A crowded ER is dangerous
Re System headed for ‘crisis,’ OHA warns,
Sept. 12 The Canadian Association of Emergency Physicians is fully supportive of the Ontario Hospital Association’s call for more appropriate funding for increased hospital bed capacity.
ER crowding is a function of hospital crowding and the inability to transfer admitted patients from the ER hallways to hospital ward beds. A crowded ER is a dangerous one, with associated degrees of human suffering, increased risks of medical error, inadequate treatment and complications, including death.
The call for timely action aside, we wonder why the OHA is so late to the party and so wrong in its characterization of the problem? Crowding has existed in Ontario hospitals since the mid-1990s. It can’t be a “crisis” when emergency physicians and nurses have been told to essentially “suck it up and deal with it” throughout their careers.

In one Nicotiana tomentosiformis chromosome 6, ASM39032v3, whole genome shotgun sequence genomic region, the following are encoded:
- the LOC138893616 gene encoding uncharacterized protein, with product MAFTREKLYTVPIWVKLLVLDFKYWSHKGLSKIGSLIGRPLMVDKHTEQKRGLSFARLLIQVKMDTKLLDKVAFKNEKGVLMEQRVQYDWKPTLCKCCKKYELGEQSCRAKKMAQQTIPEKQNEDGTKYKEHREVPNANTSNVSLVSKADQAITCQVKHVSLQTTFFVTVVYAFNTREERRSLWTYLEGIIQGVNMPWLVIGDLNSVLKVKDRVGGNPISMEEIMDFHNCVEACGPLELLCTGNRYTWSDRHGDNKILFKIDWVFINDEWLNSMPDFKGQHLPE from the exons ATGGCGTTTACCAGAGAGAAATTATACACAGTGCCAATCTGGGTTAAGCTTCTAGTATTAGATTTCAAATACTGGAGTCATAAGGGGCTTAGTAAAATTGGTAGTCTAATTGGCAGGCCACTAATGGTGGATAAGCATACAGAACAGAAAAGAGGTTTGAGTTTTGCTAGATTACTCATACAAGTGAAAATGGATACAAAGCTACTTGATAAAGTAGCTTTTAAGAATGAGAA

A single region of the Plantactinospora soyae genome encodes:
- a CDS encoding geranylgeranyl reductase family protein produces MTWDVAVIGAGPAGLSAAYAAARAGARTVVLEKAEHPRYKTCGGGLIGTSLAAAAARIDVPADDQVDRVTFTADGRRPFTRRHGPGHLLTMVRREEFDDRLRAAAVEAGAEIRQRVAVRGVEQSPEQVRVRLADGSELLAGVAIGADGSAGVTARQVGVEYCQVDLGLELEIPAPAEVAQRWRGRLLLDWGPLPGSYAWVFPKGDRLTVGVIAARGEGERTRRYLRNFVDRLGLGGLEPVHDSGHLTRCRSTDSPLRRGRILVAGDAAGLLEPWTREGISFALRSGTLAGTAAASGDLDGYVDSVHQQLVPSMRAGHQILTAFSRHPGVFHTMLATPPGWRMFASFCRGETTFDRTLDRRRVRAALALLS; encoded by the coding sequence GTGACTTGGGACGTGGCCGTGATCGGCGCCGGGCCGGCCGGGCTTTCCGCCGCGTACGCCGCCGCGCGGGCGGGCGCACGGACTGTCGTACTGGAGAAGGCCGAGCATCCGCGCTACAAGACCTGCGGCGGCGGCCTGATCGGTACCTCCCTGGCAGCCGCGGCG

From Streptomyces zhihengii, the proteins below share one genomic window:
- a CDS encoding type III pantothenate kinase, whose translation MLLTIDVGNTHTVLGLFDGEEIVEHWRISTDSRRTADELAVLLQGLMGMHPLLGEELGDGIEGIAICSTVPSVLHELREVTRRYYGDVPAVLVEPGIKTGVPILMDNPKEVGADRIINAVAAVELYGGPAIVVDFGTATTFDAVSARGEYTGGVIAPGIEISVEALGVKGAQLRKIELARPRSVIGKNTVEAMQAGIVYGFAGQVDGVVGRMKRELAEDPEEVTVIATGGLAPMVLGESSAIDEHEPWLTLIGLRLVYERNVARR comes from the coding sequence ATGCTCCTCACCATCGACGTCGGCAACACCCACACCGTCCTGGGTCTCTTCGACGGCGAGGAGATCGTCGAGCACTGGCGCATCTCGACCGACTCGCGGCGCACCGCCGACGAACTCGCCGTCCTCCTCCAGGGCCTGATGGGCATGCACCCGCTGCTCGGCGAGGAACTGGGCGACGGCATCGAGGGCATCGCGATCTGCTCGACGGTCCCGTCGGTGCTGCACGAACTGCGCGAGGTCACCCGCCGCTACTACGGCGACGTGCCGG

It would have been appreciated if the OHA had stepped up and called for action in the 1990s. So many Ontarians would have been spared the anxiety, pain and suffering associated with an ER visit. Dr. Alan Drummond, Canadian Association of Emergency Physicians, Perth, Ont.